grow/solve problems, plan budget Party Leader Lead party, fundraise, campaign for or appoint other party members Foreign Policy Four main goals: National Security State Dept, Dept of Defense, Dept of Homeland Security, National Security Council (Top military commanders, CIA) International trade If a main goal is to encourage international trade, why would the President ever issue an embargo? Promoting world peace Ex. Leader in the United Nations, Middle East peace process, etc. Promote democracy around the world How successful have we been? Limits Can be impeached by Congress Executive orders subject to judicial review by Supreme Ct Korematsu v. U.S. (1944): Do you think the Court upheld the internment of Japanese Americans during WW2? Do you agree with
the courts decision? Senate must approve all appointments Judges, Cabinet/Agency heads, Ambassadors Congress must declare war, approve long-term troop deployment War Powers Act of 1973: Why would Congress limit the power of the President to wage war after Vietnam? Must get sponsors for bills, Congress can override veto with 2/3 vote in both houses Advisers What is the role of the Vice President? Cabinet Heads of Executive Departments Must be approved by Senate Sec. of State, Defense, and Treasury most powerful Executive Office of the President (EOP) White House Office Political appointees, closest advisers Chief of Staff most powerful, Press Secretary most visible Office of Management and Budget (OMB) Prepares the budget, matches proposals with goals of the administration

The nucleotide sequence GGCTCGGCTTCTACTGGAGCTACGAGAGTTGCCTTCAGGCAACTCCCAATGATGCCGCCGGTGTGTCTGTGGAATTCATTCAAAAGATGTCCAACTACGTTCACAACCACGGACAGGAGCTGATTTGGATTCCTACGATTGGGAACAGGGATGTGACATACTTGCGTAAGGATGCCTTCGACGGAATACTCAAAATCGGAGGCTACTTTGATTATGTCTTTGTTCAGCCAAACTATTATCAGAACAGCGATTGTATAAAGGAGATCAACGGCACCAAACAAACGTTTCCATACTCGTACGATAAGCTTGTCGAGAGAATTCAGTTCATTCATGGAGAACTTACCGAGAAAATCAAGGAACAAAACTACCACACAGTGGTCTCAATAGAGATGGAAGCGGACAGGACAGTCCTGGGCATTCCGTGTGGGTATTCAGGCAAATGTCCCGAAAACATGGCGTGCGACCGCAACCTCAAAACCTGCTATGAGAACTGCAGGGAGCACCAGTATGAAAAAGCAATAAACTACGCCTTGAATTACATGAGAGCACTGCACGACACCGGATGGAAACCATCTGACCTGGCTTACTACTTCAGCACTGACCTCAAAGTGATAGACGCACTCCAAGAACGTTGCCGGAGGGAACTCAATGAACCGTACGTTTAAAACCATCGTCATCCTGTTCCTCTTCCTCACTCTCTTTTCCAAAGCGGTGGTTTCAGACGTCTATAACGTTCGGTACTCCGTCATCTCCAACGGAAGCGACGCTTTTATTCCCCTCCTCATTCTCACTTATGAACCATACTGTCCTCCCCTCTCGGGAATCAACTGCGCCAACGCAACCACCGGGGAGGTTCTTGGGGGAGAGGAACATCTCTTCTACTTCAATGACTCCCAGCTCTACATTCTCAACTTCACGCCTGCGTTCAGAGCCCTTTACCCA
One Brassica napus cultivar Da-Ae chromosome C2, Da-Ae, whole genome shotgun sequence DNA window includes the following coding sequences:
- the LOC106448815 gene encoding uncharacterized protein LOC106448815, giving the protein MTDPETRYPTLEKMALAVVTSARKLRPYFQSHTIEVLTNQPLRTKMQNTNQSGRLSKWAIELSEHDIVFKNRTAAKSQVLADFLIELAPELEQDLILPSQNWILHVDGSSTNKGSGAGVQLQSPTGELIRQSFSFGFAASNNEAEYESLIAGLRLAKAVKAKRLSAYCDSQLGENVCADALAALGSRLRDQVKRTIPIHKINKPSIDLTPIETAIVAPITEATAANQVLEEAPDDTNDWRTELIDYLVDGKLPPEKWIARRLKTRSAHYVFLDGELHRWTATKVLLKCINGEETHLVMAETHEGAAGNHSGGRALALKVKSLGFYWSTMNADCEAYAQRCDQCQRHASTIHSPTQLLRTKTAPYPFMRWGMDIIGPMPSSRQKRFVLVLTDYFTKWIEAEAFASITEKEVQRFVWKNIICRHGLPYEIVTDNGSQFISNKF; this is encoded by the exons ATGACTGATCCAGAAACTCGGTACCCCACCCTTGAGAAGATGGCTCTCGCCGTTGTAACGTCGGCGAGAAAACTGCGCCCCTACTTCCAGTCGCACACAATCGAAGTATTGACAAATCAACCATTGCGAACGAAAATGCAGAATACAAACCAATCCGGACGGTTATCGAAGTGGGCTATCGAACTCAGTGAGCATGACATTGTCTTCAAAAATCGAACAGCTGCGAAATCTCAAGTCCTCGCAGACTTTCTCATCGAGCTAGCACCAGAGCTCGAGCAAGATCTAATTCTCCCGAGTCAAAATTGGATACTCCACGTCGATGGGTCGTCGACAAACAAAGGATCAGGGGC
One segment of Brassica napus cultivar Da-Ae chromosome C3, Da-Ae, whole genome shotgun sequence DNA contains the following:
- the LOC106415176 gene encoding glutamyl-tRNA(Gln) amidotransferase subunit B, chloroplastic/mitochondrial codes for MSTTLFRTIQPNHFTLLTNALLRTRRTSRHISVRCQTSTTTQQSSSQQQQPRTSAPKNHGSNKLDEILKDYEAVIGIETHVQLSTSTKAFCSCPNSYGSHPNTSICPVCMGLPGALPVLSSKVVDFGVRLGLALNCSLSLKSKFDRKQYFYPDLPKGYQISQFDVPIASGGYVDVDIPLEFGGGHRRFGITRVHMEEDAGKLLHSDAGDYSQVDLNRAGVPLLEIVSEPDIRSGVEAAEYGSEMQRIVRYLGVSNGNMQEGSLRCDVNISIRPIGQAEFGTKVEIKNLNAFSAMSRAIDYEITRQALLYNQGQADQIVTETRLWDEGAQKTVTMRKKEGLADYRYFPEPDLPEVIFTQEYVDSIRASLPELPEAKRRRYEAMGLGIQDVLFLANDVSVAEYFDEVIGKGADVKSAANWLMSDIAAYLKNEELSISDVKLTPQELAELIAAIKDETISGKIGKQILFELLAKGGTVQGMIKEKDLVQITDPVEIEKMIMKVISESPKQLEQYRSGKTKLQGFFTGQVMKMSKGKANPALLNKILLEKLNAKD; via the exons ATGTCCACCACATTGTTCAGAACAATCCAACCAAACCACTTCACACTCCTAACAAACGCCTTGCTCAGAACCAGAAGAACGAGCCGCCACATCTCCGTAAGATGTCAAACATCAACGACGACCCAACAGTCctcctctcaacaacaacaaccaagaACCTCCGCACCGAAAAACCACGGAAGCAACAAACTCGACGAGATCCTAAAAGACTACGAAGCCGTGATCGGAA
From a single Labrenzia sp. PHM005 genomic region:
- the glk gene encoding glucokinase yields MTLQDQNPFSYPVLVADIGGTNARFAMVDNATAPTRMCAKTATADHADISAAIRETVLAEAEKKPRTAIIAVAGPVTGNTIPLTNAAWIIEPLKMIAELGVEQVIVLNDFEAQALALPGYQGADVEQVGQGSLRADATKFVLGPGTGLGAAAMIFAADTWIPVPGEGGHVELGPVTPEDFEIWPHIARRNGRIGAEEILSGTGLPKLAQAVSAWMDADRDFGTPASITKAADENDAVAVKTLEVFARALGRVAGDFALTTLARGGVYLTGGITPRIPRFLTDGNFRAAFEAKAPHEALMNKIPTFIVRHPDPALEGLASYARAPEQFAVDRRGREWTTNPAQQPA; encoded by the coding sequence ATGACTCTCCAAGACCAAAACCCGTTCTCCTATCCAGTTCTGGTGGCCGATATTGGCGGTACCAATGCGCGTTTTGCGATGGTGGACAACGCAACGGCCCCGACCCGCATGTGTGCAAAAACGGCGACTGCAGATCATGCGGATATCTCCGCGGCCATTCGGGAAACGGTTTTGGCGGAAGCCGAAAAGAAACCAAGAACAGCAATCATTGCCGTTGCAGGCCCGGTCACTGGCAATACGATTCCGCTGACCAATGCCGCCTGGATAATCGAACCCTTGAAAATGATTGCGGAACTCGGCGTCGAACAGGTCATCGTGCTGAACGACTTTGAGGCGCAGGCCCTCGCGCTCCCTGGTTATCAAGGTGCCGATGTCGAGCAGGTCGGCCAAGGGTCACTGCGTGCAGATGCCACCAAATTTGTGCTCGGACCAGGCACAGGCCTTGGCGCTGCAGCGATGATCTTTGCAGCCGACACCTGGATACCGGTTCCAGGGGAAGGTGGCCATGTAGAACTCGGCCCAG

National Security Council directs military and foreign policy Joint Chiefs of Staff, Sec of State and Defense, Director of CIA, etc. Bureaucracy Functions Develop specific rules and procedures based on new legislation Administer day-to-day operations such as delivering mail, sending out Social Security checks, and collecting taxes Regulate activities of companies, labor unions, airlines, nuclear power plants, etc. Parts Executive Departments (under the Cabinet) Independent Agencies Executive Agencies (NASA), Govt Corporations (Post Service), and Regulatory Boards/Commissions (FCC) Civil Service Workers Federal government employees hired to work for a department or agency on a longterm basis Chosen based on the merit system, not political why? N.C. Executive Branch Elected independently from Governor Governor
Ch a i rper Appointed by Gov. Cabinet (Secretaries) Departments so n o f Cou ncil Council of State Lt. Governor Sec. of State Attorney General Superintendent of Schools State Auditor State Treasurer Commissioner of Labor Commissioner of Agriculture
(Commerce, Health and Human Resources, Transportation, Public Safety, Board of Education, etc.) Departments and Agencies What are the pros and cons of our states divided executive branch? Local Executives In NC, mayors have almost no executive power and serve mainly as the chairperson of the city/town council (weak mayor system) Why might this form of government developed over time to replace the strong executive mayor system? So in NC municipalities and counties, the executive is a Manager is hired by the council/board to carry out local laws and head executive departments What are the pros/cons of this system? The head of law enforcement for a municipality is the Chief of Police (hired by council) and for a county is the Sheriff (elected by voters) Why elect the sheriff? Shared Legislative & Executive Powers Congress
Congress creates creates and and funds funds the the military, military, approves approves long-term long-term troop troop use, use, declares declares war, war, and and WAR approves approves treaties treaties (expressed) (expressed) Congress, Congress, General General Assembly, Assembly, and